GRI 2-9: Governance structure and composition

The governance principles and detailed set-up are defined in the Articles of Association and the Organisational Regulations.

The highest governance body is the Board of Directors, consisting of seven non-executive members. The profiles and the other significant mandates of the members of the Board of Directors are published in the Annual Report 2022.

After election by the Annual General Meeting, the Board of Directors constitutes itself and elects the Chairman and the Deputy Chairman of the Board of Directors from among its members, as well as the Secretary who is not a member of the Board of Directors.

The Board of Directors nominates the members of the Nomination and Remuneration Committee (NRC), the Audit and Risk Committee (ARC) as well as the Governance Committee (GC), including their Chairs. The latter committee will only be constituted in the case described in “GRI 2-11: Chair of the highest governance body”. Further committees can be set up on an ad-hoc basis.

The Committees consist of at least two members. Currently, each Committee consists of three members, representing each shareholder group, with the Chairman of the Board of Directors as permanent guest.

GRI 2-10: Nomination and selection of the highest governance body

The members of the Board of Directors are elected annually by the General Assembly at the ordinary Annual General Meeting, which takes place within six months after the end of the previous year.

The candidates for the Board of Directors are proposed by the three shareholder groups, which each represent one third of the total share capital, according to the following guidance: each shareholder group has the right to propose two candidates and the shareholders agree on one independent candidate who will be elected as the seventh member.

The shareholders are responsible for ensuring gender diversity and the balanced set of skills required for the task as member of the Board of Directors.

The members of the Board of Directors are elected for one year, until the next ordinary Annual General Meeting. The members of the Board of Directors step down from their position at the age of 70.

GRI 2-11: Chair of the highest governance body

The Board of Directors constitutes itself and elects the Chairman and the Deputy Chairman of the Board of Directors from among its members, as well as the Secretary who is not member of the Board of Directors. The Chairman has to be the member of the Board of Directors who is independent from any of the shareholder groups.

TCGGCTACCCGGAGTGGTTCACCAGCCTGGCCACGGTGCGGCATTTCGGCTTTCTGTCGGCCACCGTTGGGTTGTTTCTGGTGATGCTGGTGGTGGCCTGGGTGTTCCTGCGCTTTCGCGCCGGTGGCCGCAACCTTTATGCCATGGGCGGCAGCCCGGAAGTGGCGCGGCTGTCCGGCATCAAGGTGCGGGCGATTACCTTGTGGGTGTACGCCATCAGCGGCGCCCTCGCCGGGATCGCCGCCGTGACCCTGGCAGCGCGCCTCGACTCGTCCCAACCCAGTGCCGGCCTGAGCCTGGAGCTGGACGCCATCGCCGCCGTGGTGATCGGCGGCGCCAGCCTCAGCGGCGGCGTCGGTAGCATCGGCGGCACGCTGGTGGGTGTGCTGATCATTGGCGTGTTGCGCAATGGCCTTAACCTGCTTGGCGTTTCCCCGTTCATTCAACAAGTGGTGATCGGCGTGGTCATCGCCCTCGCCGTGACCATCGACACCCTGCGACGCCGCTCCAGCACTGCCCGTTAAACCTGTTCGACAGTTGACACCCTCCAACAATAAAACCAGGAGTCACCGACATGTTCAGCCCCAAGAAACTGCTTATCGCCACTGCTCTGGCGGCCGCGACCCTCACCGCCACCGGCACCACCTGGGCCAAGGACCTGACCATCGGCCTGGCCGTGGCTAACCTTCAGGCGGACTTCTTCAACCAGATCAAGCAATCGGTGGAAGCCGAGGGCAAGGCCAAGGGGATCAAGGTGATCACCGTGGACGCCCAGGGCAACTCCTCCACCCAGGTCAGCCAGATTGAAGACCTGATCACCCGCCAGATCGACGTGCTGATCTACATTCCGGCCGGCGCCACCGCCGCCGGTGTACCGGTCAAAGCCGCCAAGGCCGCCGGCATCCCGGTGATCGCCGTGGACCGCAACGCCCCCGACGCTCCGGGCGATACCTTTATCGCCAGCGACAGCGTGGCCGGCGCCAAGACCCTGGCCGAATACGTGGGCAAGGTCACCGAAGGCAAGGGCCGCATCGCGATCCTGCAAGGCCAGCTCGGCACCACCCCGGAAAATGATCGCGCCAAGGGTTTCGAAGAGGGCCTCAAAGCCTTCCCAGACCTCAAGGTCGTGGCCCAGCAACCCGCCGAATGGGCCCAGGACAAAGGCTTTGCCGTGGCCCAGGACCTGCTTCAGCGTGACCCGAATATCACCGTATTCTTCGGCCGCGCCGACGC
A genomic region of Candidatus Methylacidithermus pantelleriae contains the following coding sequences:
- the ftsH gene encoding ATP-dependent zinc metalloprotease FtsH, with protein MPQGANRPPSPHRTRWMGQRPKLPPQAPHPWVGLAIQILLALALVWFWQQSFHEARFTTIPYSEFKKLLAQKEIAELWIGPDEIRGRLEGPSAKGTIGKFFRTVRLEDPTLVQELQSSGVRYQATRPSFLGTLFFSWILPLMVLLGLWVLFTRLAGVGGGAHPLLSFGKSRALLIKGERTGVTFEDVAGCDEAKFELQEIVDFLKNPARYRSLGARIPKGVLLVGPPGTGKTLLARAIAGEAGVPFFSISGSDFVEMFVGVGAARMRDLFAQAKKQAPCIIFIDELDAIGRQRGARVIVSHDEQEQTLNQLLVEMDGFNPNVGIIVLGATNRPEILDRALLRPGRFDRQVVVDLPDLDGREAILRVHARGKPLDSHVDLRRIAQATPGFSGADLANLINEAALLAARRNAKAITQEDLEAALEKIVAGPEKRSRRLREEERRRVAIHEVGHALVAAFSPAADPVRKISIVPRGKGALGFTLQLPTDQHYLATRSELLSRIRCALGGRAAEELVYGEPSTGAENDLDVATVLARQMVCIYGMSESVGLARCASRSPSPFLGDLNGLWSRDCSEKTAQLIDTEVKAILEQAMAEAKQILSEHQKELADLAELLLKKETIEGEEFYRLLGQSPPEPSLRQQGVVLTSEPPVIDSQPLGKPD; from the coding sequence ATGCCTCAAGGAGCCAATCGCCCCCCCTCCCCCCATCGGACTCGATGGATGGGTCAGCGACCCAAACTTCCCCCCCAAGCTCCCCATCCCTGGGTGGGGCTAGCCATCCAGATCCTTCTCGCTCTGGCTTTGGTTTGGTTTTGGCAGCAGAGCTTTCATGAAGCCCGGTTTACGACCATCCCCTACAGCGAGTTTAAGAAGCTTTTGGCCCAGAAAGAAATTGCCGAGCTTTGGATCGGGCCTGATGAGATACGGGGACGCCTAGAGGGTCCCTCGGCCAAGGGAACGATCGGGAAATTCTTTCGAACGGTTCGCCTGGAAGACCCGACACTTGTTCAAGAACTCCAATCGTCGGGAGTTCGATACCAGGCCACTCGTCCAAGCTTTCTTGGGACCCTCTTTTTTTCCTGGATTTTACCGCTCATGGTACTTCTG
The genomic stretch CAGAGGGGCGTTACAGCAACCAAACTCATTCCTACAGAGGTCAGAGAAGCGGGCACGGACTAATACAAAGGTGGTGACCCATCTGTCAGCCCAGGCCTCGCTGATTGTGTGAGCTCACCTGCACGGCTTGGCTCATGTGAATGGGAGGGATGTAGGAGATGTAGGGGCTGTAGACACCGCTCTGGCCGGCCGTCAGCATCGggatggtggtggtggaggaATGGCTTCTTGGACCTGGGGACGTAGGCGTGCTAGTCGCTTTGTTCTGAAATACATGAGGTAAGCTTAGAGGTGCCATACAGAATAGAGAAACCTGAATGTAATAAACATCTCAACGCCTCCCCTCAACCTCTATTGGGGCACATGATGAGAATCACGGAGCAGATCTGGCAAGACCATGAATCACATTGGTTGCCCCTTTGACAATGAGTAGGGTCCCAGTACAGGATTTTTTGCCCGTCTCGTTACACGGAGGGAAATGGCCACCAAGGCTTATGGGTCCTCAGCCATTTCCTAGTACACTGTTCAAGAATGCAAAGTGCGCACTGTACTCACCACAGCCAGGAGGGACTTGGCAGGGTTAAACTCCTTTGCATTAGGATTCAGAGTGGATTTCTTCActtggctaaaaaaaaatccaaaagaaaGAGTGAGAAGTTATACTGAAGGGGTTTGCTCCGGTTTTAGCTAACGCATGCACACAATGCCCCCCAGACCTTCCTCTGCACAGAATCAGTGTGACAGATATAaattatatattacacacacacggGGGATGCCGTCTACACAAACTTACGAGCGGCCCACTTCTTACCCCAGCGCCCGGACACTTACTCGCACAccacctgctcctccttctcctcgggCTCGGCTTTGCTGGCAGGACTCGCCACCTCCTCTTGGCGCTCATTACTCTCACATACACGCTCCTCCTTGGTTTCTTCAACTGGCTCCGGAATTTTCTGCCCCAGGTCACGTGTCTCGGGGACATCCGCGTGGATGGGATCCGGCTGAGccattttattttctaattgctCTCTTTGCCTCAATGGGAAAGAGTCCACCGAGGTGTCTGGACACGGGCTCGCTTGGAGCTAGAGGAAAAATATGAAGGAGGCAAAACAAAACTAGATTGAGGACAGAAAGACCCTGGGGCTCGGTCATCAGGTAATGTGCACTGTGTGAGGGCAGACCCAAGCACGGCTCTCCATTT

In the case that the Chief Executive Officer (CEO) of the company is unable to fulfil his/her tasks, or if the CEO position is vacant, the Chairman of the Board of Directors can be appointed in a double role as the Board of Directors’ Delegate (BoDD). In this case the Board of Directors will form a Governance Committee (GC) with the role of ensuring that corporate governance, in particular checks and balances, continue to work properly with respect to the double mandate. In this case, the Board of Directors also appoints one non-executive member of the Board of Directors as the Lead Director, to ensure the independence of the Board of Directors towards the Board of Directors’ Delegate. The Lead Director can be the Deputy Chairman.

GRI 2-12: Role of the highest governance body in overseeing the management of impacts

In accordance with the Organisational Regulations, the Board of Directors, upon proposal by the CEO, decides on the corporate policies, the group strategy and long-term objectives, medium-term development programmes, business policies and financial and risk policies.

The CEO, together with the Executive Board elaborates the company purpose, mission statements and strategy, based on internal know-how and outside-in market information and benchmarking. These elements are then discussed and aligned in several sessions with the Board of Directors.

Prior to final approval of major strategic and business orientations, the Chairman of the Board of Directors and the CEO present these projects to a defined group of shareholder representatives in shareholder sounding sessions. The feedback collected is then integrated, where appropriate and feasible, paying special attention to not violating any compliance rules (e.g. competition laws).

With a view to contributing to sustainability and security of supply, Alpiq’s business decisions, such as investments, divestments or contracts are closely monitored with respect to legal and financial risks, financial impact, compliance and environmental impact. In accordance with the authority regulation, decisions are taken at division, Executive Board or Board of Directors levels.

Continuous monitoring of market, credit, liquidity risks as well as legal and compliance risks and health, safety and environment (HSE) issues, is ensured at Executive Board level. The Audit and Risk Committee is informed at least twice a year with a full-fledged reporting. Management reporting at every Board of Directors meeting or even on ad-hoc basis ensures efficient information flow. The Board of Directors can mandate executive management to implement corrective measures where necessary.